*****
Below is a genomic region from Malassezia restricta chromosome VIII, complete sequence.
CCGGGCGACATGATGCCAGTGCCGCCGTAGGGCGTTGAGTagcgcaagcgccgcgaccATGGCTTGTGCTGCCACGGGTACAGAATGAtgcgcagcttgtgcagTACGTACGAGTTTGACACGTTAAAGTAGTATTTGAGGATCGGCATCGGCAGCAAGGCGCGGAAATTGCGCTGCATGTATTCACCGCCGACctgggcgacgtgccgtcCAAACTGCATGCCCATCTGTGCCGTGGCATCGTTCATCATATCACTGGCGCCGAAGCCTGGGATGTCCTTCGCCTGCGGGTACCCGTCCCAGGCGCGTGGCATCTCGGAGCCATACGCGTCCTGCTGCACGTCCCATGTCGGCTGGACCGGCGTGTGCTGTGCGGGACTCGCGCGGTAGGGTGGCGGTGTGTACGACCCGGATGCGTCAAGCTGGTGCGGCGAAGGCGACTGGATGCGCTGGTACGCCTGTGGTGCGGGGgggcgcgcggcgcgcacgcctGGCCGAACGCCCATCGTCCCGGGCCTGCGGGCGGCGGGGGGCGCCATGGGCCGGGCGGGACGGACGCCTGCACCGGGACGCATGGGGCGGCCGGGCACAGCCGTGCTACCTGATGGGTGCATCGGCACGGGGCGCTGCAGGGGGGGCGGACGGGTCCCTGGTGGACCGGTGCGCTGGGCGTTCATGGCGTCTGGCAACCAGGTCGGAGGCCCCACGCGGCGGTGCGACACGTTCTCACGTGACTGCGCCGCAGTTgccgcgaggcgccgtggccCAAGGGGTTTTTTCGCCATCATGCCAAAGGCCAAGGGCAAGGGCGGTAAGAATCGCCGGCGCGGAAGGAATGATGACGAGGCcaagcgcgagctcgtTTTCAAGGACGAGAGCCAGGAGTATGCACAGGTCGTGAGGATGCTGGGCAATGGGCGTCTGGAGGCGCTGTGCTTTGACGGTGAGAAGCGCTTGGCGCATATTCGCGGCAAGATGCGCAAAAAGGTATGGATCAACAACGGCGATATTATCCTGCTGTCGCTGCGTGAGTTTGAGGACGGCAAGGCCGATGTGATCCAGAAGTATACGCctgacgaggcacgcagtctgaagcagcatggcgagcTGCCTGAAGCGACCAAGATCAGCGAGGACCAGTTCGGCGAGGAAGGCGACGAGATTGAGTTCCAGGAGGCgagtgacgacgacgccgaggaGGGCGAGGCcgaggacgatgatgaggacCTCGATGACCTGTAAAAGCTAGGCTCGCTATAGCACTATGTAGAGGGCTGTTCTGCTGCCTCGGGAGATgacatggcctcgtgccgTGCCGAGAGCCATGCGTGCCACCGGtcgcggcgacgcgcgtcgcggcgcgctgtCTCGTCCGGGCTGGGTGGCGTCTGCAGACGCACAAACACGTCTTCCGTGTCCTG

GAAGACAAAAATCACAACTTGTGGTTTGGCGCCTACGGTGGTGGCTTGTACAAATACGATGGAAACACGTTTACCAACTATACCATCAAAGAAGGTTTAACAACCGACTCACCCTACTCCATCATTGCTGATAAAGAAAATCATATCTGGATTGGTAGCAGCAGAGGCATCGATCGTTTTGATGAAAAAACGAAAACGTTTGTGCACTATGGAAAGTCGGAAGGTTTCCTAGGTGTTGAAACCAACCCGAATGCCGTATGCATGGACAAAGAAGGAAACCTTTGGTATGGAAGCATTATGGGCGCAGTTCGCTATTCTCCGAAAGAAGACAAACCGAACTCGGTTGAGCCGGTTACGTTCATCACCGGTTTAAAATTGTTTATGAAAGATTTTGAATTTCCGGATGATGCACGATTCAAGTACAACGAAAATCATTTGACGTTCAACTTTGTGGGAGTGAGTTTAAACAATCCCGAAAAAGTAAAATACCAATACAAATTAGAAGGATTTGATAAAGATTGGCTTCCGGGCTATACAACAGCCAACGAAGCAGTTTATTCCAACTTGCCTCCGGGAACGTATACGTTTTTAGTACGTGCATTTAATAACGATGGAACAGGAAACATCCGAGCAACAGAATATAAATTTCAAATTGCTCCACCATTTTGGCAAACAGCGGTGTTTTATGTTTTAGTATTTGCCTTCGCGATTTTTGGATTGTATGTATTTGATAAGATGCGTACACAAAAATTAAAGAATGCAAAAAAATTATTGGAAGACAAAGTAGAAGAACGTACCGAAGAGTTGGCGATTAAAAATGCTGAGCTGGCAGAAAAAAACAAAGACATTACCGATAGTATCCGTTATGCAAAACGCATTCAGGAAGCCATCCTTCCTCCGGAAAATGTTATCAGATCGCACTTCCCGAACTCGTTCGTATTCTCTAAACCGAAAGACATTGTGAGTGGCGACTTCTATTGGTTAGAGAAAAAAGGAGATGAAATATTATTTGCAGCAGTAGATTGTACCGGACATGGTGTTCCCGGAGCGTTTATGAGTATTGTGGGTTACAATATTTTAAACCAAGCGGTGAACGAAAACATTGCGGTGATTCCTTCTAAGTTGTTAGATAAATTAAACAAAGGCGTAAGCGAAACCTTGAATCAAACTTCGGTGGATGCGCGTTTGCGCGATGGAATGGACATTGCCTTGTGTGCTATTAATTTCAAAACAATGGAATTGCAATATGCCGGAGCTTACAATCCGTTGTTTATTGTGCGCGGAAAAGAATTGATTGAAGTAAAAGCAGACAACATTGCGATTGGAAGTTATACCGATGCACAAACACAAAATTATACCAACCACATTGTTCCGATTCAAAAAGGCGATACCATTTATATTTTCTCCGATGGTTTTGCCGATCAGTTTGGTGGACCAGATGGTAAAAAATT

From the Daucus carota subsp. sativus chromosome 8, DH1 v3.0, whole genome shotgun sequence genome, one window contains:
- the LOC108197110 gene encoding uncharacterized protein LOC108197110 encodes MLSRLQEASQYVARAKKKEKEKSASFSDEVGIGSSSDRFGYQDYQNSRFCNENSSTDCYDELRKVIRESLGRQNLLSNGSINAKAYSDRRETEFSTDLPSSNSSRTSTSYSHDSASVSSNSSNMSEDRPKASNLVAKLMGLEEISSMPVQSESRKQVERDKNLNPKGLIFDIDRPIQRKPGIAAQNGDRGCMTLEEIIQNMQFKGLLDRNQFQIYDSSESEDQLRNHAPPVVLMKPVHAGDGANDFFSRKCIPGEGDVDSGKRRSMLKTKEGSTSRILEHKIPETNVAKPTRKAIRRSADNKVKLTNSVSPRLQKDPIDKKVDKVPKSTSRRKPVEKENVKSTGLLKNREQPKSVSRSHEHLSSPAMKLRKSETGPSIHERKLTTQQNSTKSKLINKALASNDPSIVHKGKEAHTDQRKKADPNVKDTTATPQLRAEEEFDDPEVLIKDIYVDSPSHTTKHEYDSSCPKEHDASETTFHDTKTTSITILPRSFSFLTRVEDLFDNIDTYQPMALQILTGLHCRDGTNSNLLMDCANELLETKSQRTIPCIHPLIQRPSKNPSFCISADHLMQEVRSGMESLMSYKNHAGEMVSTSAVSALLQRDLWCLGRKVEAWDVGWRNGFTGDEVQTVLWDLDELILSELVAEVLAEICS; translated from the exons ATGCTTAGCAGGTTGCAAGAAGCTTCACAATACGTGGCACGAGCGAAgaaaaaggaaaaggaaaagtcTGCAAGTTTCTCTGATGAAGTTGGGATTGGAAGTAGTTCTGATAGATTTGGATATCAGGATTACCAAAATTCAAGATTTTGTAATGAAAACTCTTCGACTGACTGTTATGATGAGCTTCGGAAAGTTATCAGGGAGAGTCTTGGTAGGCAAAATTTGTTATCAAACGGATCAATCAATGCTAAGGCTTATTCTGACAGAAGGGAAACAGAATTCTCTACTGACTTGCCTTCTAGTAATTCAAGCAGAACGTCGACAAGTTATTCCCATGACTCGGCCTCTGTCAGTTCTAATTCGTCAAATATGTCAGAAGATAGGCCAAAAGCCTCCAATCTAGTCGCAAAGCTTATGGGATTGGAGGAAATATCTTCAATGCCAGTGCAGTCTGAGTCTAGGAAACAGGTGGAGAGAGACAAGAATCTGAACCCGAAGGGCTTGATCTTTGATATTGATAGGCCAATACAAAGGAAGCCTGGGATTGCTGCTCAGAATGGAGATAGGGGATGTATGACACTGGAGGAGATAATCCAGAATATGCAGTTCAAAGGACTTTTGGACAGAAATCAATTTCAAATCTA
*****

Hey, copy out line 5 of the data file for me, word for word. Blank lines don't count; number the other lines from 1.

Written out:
- the LOC108197110 gene encoding uncharacterized protein LOC108197110 encodes MLSRLQEASQYVARAKKKEKEKSASFSDEVGIGSSSDRFGYQDYQNSRFCNENSSTDCYDELRKVIRESLGRQNLLSNGSINAKAYSDRRETEFSTDLPSSNSSRTSTSYSHDSASVSSNSSNMSEDRPKASNLVAKLMGLEEISSMPVQSESRKQVERDKNLNPKGLIFDIDRPIQRKPGIAAQNGDRGCMTLEEIIQNMQFKGLLDRNQFQIYDSSESEDQLRNHAPPVVLMKPVHAGDGANDFFSRKCIPGEGDVDSGKRRSMLKTKEGSTSRILEHKIPETNVAKPTRKAIRRSADNKVKLTNSVSPRLQKDPIDKKVDKVPKSTSRRKPVEKENVKSTGLLKNREQPKSVSRSHEHLSSPAMKLRKSETGPSIHERKLTTQQNSTKSKLINKALASNDPSIVHKGKEAHTDQRKKADPNVKDTTATPQLRAEEEFDDPEVLIKDIYVDSPSHTTKHEYDSSCPKEHDASETTFHDTKTTSITILPRSFSFLTRVEDLFDNIDTYQPMALQILTGLHCRDGTNSNLLMDCANELLETKSQRTIPCIHPLIQRPSKNPSFCISADHLMQEVRSGMESLMSYKNHAGEMVSTSAVSALLQRDLWCLGRKVEAWDVGWRNGFTGDEVQTVLWDLDELILSELVAEVLAEICS; translated from the exons ATGCTTAGCAGGTTGCAAGAAGCTTCACAATACGTGGCACGAGCGAAgaaaaaggaaaaggaaaagtcTGCAAGTTTCTCTGATGAAGTTGGGATTGGAAGTAGTTCTGATAGATTTGGATATCAGGATTACCAAAATTCAAGATTTTGTAATGAAAACTCTTCGACTGACTGTTATGATGAGCTTCGGAAAGTTATCAGGGAGAGTCTTGGTAGGCAAAATTTGTTATCAAACGGATCAATCAATGCTAAGGCTTATTCTGACAGAAGGGAAACAGAATTCTCTACTGACTTGCCTTCTAGTAATTCAAGCAGAACGTCGACAAGTTATTCCCATGACTCGGCCTCTGTCAGTTCTAATTCGTCAAATATGTCAGAAGATAGGCCAAAAGCCTCCAATCTAGTCGCAAAGCTTATGGGATTGGAGGAAATATCTTCAATGCCAGTGCAGTCTGAGTCTAGGAAACAGGTGGAGAGAGACAAGAATCTGAACCCGAAGGGCTTGATCTTTGATATTGATAGGCCAATACAAAGGAAGCCTGGGATTGCTGCTCAGAATGGAGATAGGGGATGTATGACACTGGAGGAGATAATCCAGAATATGCAGTTCAAAGGACTTTTGGACAGAAATCAATTTCAAATCTA